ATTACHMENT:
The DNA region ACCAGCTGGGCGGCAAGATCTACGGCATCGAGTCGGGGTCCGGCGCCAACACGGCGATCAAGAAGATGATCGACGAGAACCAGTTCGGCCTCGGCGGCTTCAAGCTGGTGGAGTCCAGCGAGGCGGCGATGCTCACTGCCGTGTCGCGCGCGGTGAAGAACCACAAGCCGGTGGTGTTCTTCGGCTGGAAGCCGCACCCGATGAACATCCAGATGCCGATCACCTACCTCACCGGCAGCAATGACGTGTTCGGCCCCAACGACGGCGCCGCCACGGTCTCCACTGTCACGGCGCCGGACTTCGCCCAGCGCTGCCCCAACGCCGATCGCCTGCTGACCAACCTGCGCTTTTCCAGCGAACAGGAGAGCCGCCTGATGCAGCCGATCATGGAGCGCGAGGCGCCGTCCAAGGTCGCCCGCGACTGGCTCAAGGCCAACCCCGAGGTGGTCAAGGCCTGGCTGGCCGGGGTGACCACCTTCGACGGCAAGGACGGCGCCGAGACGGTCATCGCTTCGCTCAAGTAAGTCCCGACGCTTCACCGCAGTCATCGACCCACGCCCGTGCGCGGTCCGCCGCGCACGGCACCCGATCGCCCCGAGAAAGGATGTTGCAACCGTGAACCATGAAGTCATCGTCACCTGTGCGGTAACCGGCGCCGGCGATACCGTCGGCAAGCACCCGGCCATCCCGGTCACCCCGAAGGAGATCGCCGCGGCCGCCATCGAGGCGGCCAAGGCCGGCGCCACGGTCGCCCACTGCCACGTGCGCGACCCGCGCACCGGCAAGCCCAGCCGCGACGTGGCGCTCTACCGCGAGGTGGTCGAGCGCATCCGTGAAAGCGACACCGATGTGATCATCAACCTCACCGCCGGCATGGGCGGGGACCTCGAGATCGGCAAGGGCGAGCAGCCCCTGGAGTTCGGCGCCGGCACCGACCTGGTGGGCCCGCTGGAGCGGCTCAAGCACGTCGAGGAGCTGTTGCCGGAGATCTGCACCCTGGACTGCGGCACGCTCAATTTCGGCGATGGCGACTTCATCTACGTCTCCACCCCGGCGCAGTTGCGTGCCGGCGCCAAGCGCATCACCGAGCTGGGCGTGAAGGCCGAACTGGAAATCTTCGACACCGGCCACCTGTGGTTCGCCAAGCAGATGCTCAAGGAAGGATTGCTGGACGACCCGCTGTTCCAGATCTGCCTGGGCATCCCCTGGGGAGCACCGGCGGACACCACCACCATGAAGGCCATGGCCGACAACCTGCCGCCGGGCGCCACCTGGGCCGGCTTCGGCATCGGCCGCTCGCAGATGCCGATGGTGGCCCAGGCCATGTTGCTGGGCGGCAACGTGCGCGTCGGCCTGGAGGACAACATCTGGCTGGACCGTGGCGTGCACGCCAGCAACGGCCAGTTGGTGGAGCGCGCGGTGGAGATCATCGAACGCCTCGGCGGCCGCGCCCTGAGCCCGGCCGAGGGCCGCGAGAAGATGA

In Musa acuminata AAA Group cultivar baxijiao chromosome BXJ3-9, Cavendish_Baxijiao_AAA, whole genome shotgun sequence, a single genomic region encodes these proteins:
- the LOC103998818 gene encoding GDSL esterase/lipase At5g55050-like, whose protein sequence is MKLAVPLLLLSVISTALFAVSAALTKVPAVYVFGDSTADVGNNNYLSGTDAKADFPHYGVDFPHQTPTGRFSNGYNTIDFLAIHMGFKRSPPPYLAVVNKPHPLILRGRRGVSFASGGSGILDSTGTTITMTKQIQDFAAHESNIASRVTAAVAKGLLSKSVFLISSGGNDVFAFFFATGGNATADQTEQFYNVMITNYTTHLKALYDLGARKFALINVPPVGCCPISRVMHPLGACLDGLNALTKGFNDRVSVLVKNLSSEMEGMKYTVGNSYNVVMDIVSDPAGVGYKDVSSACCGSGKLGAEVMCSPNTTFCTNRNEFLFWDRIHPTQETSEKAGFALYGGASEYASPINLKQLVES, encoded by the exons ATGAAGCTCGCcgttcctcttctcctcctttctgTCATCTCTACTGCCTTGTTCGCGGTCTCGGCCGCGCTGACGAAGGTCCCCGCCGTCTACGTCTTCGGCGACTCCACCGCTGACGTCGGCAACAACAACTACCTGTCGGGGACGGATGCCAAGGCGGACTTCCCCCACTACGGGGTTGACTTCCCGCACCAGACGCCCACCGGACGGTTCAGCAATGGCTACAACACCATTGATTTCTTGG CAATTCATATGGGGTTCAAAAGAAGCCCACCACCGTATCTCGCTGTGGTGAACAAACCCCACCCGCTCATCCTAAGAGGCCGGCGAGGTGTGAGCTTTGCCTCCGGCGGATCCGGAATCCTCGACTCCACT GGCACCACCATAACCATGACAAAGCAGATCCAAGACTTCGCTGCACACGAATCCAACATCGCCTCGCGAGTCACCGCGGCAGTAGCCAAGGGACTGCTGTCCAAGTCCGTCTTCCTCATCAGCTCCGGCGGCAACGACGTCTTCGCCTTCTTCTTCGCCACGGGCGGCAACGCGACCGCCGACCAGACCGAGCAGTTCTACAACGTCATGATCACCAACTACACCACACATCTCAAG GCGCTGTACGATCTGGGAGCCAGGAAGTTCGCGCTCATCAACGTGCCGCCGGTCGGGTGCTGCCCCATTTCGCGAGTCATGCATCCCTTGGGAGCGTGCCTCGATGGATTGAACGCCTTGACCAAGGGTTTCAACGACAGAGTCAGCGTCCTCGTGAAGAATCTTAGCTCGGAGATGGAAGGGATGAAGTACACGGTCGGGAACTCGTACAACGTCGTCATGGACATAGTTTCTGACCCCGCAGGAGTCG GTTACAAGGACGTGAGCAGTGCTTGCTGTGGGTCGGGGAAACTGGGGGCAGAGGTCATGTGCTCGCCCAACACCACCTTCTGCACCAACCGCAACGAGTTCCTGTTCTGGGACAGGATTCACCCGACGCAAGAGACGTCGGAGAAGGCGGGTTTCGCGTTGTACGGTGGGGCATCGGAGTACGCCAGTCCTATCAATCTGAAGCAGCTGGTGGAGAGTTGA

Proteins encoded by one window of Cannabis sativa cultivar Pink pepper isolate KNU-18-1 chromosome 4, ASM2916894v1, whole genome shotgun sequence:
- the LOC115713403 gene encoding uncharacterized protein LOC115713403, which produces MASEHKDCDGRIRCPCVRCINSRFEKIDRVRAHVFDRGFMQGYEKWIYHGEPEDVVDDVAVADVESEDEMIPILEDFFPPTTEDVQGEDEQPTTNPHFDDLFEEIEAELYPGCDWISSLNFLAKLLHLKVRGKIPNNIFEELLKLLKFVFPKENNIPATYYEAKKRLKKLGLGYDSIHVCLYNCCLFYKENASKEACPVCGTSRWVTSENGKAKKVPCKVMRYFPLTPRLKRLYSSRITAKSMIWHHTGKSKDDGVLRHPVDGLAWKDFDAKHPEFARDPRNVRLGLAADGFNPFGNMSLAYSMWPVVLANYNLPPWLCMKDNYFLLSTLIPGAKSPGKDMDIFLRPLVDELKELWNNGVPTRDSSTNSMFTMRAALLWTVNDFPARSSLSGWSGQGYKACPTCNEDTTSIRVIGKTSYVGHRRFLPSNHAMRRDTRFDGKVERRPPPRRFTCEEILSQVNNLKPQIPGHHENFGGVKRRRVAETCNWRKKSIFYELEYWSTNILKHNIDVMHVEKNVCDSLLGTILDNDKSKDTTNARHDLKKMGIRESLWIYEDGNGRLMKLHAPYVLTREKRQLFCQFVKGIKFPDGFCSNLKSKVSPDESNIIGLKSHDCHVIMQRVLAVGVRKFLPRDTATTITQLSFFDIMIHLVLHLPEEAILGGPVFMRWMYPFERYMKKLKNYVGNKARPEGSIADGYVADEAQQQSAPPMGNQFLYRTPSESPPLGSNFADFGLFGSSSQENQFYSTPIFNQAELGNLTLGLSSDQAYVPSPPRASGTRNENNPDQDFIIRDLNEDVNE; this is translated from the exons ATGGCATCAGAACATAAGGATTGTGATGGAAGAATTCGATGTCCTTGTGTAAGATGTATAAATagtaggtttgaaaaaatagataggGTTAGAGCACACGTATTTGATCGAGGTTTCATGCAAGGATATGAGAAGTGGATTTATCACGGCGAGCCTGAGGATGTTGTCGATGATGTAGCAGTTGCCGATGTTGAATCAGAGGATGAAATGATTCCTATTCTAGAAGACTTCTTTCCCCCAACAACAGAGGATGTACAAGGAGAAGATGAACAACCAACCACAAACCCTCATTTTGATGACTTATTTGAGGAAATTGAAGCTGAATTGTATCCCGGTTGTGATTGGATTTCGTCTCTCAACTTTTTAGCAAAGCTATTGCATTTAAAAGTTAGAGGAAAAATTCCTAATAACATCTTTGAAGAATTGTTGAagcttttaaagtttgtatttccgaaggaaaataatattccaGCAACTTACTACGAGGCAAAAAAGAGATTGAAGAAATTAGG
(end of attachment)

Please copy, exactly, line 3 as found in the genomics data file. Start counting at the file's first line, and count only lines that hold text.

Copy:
- the LOC103998818 gene encoding GDSL esterase/lipase At5g55050-like, whose protein sequence is MKLAVPLLLLSVISTALFAVSAALTKVPAVYVFGDSTADVGNNNYLSGTDAKADFPHYGVDFPHQTPTGRFSNGYNTIDFLAIHMGFKRSPPPYLAVVNKPHPLILRGRRGVSFASGGSGILDSTGTTITMTKQIQDFAAHESNIASRVTAAVAKGLLSKSVFLISSGGNDVFAFFFATGGNATADQTEQFYNVMITNYTTHLKALYDLGARKFALINVPPVGCCPISRVMHPLGACLDGLNALTKGFNDRVSVLVKNLSSEMEGMKYTVGNSYNVVMDIVSDPAGVGYKDVSSACCGSGKLGAEVMCSPNTTFCTNRNEFLFWDRIHPTQETSEKAGFALYGGASEYASPINLKQLVES, encoded by the exons ATGAAGCTCGCcgttcctcttctcctcctttctgTCATCTCTACTGCCTTGTTCGCGGTCTCGGCCGCGCTGACGAAGGTCCCCGCCGTCTACGTCTTCGGCGACTCCACCGCTGACGTCGGCAACAACAACTACCTGTCGGGGACGGATGCCAAGGCGGACTTCCCCCACTACGGGGTTGACTTCCCGCACCAGACGCCCACCGGACGGTTCAGCAATGGCTACAACACCATTGATTTCTTGG CAATTCATATGGGGTTCAAAAGAAGCCCACCACCGTATCTCGCTGTGGTGAACAAACCCCACCCGCTCATCCTAAGAGGCCGGCGAGGTGTGAGCTTTGCCTCCGGCGGATCCGGAATCCTCGACTCCACT GGCACCACCATAACCATGACAAAGCAGATCCAAGACTTCGCTGCACACGAATCCAACATCGCCTCGCGAGTCACCGCGGCAGTAGCCAAGGGACTGCTGTCCAAGTCCGTCTTCCTCATCAGCTCCGGCGGCAACGACGTCTTCGCCTTCTTCTTCGCCACGGGCGGCAACGCGACCGCCGACCAGACCGAGCAGTTCTACAACGTCATGATCACCAACTACACCACACATCTCAAG GCGCTGTACGATCTGGGAGCCAGGAAGTTCGCGCTCATCAACGTGCCGCCGGTCGGGTGCTGCCCCATTTCGCGAGTCATGCATCCCTTGGGAGCGTGCCTCGATGGATTGAACGCCTTGACCAAGGGTTTCAACGACAGAGTCAGCGTCCTCGTGAAGAATCTTAGCTCGGAGATGGAAGGGATGAAGTACACGGTCGGGAACTCGTACAACGTCGTCATGGACATAGTTTCTGACCCCGCAGGAGTCG GTTACAAGGACGTGAGCAGTGCTTGCTGTGGGTCGGGGAAACTGGGGGCAGAGGTCATGTGCTCGCCCAACACCACCTTCTGCACCAACCGCAACGAGTTCCTGTTCTGGGACAGGATTCACCCGACGCAAGAGACGTCGGAGAAGGCGGGTTTCGCGTTGTACGGTGGGGCATCGGAGTACGCCAGTCCTATCAATCTGAAGCAGCTGGTGGAGAGTTGA